The Tektronix 560 series of mainframes includes the 560, 506, 561, 564, 565, 567, and 568. They were introduced with the 560 and 561 in 1961. The 560 series has plug-ins that drive the CRT deflection plates directly.
506 − 20 MHz mainframe (1964)
560 − Basic mainframe (1961)
561B − Solid state scope (1969)
564 − Storage scope (1962−1968?)
RM564 − Storage scope (1962−1968?)
565 − Dual-beam scope, two plug-ins; built-in trigger, sweep, and horizontal amplifier (1963)
568 − Sampling scope (1967)
Early 560-series mainframes (e.g., the 561) had tubes in the low voltage power supply and in the high voltage power supply. Later scopes in the series (e.g., the 561B and 568) were all solid state except for the CRT.
- They accept 560-series plug-ins (the 567 additionally accepts the 6R1 or 6R1A plug-ins)
- The 560 Series plug-in interface is designed so that the plug-ins drive the CRT vertical and horizontal deflection plates directly (exception: the 565, which includes built-in trigger, timebase, and horizontal amplifier circuitry)
- They don't contain a vertical delay line (some plug-ins, e.g., the 3A6 have built-in delay lines so the rising edge of fast pulses with low repetition rate can be seen)
- They have linear power supplies (exception: the 560 power supply is basically a switch-mode power supply)
- They don't use post-deflection acceleration of the CRT beam
560-series plug-ins includes the 2-series models (e.g., the 2A60 and 2B67) and the later 3-series models (e.g., the 3A1 and 3B3) which consume more power than the power supply in the 560 and 561 can deliver (the 561A can meet the current demands of 3-series plug-ins).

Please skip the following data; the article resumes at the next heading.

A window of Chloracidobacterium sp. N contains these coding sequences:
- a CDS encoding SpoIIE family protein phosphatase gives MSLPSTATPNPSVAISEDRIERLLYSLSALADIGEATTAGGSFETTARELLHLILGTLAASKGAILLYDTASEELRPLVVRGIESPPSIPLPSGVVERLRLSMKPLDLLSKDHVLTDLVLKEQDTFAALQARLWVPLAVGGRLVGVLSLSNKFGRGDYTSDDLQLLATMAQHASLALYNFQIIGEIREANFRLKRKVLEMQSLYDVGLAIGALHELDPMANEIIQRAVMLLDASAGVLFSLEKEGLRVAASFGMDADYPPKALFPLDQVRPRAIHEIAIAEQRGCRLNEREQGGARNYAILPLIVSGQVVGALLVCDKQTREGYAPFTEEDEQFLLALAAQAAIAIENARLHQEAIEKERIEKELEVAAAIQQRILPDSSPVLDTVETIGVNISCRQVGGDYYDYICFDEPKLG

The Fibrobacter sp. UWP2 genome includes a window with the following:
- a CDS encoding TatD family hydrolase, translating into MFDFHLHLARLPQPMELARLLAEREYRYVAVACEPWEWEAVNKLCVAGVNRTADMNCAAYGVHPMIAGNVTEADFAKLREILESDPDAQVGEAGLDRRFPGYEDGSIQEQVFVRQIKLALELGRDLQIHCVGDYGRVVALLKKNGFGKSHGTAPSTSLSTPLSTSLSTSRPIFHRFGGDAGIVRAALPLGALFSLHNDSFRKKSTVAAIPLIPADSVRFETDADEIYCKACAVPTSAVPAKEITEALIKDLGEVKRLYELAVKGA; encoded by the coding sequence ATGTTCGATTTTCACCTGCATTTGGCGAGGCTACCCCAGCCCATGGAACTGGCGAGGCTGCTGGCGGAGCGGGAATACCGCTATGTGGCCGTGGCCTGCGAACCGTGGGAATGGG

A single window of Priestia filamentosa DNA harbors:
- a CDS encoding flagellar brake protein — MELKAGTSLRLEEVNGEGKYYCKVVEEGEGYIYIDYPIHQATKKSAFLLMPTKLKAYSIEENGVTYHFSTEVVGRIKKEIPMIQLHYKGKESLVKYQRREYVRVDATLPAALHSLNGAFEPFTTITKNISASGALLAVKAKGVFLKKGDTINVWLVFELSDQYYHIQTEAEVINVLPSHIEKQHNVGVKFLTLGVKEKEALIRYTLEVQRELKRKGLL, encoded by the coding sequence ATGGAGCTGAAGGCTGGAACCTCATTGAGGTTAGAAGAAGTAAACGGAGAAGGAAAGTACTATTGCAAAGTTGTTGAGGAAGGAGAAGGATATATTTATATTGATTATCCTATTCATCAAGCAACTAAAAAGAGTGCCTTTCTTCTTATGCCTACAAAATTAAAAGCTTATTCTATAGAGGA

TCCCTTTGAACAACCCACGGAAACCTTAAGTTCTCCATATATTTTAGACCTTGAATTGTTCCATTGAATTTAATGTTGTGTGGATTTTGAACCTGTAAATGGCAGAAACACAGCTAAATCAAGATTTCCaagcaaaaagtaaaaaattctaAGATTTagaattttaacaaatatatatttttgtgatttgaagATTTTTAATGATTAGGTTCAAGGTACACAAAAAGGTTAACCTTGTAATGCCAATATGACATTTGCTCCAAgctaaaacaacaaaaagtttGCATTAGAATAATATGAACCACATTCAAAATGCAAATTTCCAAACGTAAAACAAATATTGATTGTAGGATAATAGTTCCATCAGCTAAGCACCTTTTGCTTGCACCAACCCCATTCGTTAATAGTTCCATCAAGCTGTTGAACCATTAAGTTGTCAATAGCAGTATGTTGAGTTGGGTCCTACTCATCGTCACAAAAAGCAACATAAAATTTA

Advantages of plug-ins driving the CRT directly
- Lower cost for an entry-level configuration. No need for expensive high-speed amplifiers anywhere in the system.
- Bandwidth can be upgraded later by adding faster plug-ins.
- Replacing plug-ins has a high likelihood of fixing problems, unless there is a problem in the power supply or CRT.
- A small number of mainframe models can support a wide range of applications.
Disadvantages of plug-ins driving the CRT directly
- Checking calibration after changing plug-ins is recommended.
The signal path of the plug-in to mainframe interface is not as well standardized as it is on 500-series scopes or 7000-series scopes. This is primarily due to variability in deflection sensitivity of CRTs. The 564B manual says:
The accuracy of measurements made with the Type 564B depends on the calibration of the plug-in units used. Since the plug-in units drive the deflection plated directly, each unit must be adjusted to match the deflection sensitivity of the particular CRT it drives. Therefore, the gain or sweep timing adjustment must be checked each time a plug-in unit is changed. On most units, gain or timing calibration is made with a front-panel screwdriver adjustment.
- Since each plug-in contains deflection amplifiers, 560-series plug-ins cost more than a plug-in with equivalent functionality for a mainframe that has built-in deflection amplifiers. The purchase cost, weight, and maintenance burden of the extra deflection amplifiers adds up, particularly if the customer wants several different plug-ins at the high-speed end of the 560-series range.